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Vermonter (train)

From Wikipedia, the free encyclopedia

Northbound Vermonter at Brattleboro station, March 2015.JPG
The Vermonter at Brattleboro, Vermont, in March 2015
Service typeRegional rail
LocaleNew England, Mid-Atlantic states
First serviceApril 1, 1995
Current operator(s)Amtrak
Annual ridership92,699 total (FY2016)[1]
StartSt. Albans, Vermont
Stops29 (weekdays)
30 (weekends)
EndWashington, D.C.
Distance travelled611 miles (983 km)
Average journey time12 hours 30 minutes
Service frequencyOne daily round trip
Train number(s)54, 55, 56, 57
On-board services
Class(es)Business class
Reserved coach
Catering facilitiesOn-board café
Rolling stockAmfleet coaches
Track gauge4 ft 8+12 in (1,435 mm) standard gauge
Operating speedSt. Albans–Springfield: up to 80 mph (129 km/h)
Springfield–New York City: up to 110 mph (177 km/h)
New York City–Washington: up to 125 mph (201 km/h)
Track owner(s)NECR, MassDOT, MNCR, AMTK

The Vermonter is a passenger train operated by Amtrak between St. Albans, Vermont, and Washington, D.C., via New York City.[2] It replaced the overnight Montrealer, which terminated in Montreal until 1995. Amtrak receives funding from the states of Connecticut, Massachusetts, and Vermont for Vermonter operations north of New Haven.[3] On March 26, 2020, service north of New Haven was temporarily suspended.[4] On November 30, 2020, service was cut back further from New Haven to New York.[5] Service to St. Albans resumed on July 19, 2021.[6]

During fiscal year 2018, the Vermonter carried 97,909 passengers (not including riders between New Haven and Washington, D.C.), a 2.2% increase from FY17.[7] In FY16, the train earned $5,718,268 in revenue, a decrease of 1.8% from FY15.[1]



The Vermonter was preceded by an overnight train between Montreal and Washington that was known as the Montrealer, which was inaugurated in 1924 as a joint service of the Pennsylvania Railroad, the New Haven Railroad, the Boston & Maine Railroad, the Central Vermont Railway, and the Canadian National Railway. Another train, the Ambassador ran the same route during the daytime, but terminated in New York City. Both services used the Boston and Maine's Connecticut River Line south of Vernon, Vermont, rather than the route prior to 2014 over the New England Central. Amtrak took over the train in 1971, and continued operating it until 1995 (excepting a brief suspension from 1987 to 1989).


The Vermonter at White River Junction, Vermont, in 1996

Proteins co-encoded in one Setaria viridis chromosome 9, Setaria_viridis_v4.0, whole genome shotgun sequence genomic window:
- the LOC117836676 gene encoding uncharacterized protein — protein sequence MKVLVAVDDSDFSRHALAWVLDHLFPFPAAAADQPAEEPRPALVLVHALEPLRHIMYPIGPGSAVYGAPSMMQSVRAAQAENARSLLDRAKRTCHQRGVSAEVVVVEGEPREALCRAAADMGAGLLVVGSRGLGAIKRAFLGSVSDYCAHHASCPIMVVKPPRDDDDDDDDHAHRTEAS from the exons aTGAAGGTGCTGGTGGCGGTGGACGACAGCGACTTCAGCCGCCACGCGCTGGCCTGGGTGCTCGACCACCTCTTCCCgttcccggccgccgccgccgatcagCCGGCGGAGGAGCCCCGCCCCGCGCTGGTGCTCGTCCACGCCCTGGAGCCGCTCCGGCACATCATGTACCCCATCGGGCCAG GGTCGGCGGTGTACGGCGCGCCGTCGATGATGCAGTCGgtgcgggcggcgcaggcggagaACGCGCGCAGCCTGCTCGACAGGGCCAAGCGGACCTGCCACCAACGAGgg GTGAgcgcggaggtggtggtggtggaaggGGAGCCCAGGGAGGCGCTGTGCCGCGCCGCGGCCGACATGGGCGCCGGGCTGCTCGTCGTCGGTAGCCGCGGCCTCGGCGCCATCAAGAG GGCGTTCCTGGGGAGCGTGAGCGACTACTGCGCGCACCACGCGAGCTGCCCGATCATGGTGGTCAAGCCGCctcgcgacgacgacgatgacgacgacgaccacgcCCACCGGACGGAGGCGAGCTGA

The Vermonter at White River Junction, Vermont, in 1996

The Vermonter replaced the Montrealer on April 1, 1995, bringing daytime Amtrak service to Vermont.[8]

Business Class was added to replace the sleeping cars that were taken out of service upon the change to the Vermonter. The route was changed to allow travelers from Vermont to again stop in Springfield and Hartford. This was made possible by the use of cab cars or locomotives on both ends so that the train could travel east from Springfield to Palmer, Massachusetts, and reverse direction to continue north on the Central Vermont. This detour added an hour of running time, but at the time was judged more practical than seeking to use the direct route over the former Boston and Maine Railroad owned by the Guilford Rail System. The train travels from Washington to New Haven on the Northeast Corridor, where electric locomotives are substituted for the diesel locomotives used north of that location.

Vermont declined to pay for continuing the Vermonter to Montreal due to high labor and terminal costs in Montreal. For a time Amtrak offered passengers a connecting Thruway bus service, operated by Vermont Transit, which met the train at St. Albans for connections to and from Montreal. Ridership plunged when the train schedule was moved two hours earlier, requiring a southbound departure before 5:00 a.m. The schedule was returned to its previous position, but the service was dropped by Vermont Transit (which had been running it without a subsidy as part of its regular schedule) on October 30, 2005.

On October 30, 2006, the Vermonter began stopping at the towns of Wallingford and Windsor Locks (near Bradley International Airport) in Connecticut for the first time.[9]

In the late 2000s, Amtrak and the State of Vermont considered the purchase of diesel multiple unit (DMU) trainsets for use on the New HavenSt. Albans stretch of the line,[10] with Amtrak offering a $2 million grant to help make the switch and market the new service. The new cars would purportedly have saved $4.25 million over three years, being four times more fuel efficient than a locomotive-hauled train.[11] In 2008 the Vermont state legislature approved the purchase of five cars from Colorado Railcar at the cost of $18.2 million, but the company closed while the decision was awaiting approval of Governor Jim Douglas.[12] With no other DMU designs available that were capable of operating in mixed traffic with other trains, the plan was dropped.

On November 9, 2010, the State of Vermont, Amtrak, and New England Central began a $70 million project to increase train speeds along the route in Vermont to 59 miles per hour (95 km/h) between St. Albans and White River Junction, Vermont, and to 79 miles per hour (127 km/h) between White River Junction and Vernon, Vermont.[13]

On October 5, 2012, the Federal Railroad Administration announced the completion of track work within the states of Vermont and New Hampshire for the above-mentioned stimulus plan. Within the states of Vermont and New Hampshire 190 miles (310 km) of track were refurbished. The track work included installation of continuous welded rail, road-crossing improvements, ballast replacement, tie replacement, bridge repair and renovation, and embankment improvements. The top speed of the line within Vermont was increased to 79 miles per hour (127 km/h).[14][15] The Massachusetts portion of the track work was ongoing as of 2015.

On October 5, 2015, the southbound Vermonter derailed in Northfield, Vermont, after striking a rock slide. Five cars and the engine derailed; the engine and an empty car slid down an embankment. Five passengers and two crew members were injured, one seriously.[16]

Starting June 9, 2018, the Vermonter no longer serves the Berlin and Wallingford stations in Connecticut. These locations are served by other Amtrak trains and by the new Hartford Line commuter rail service.[3]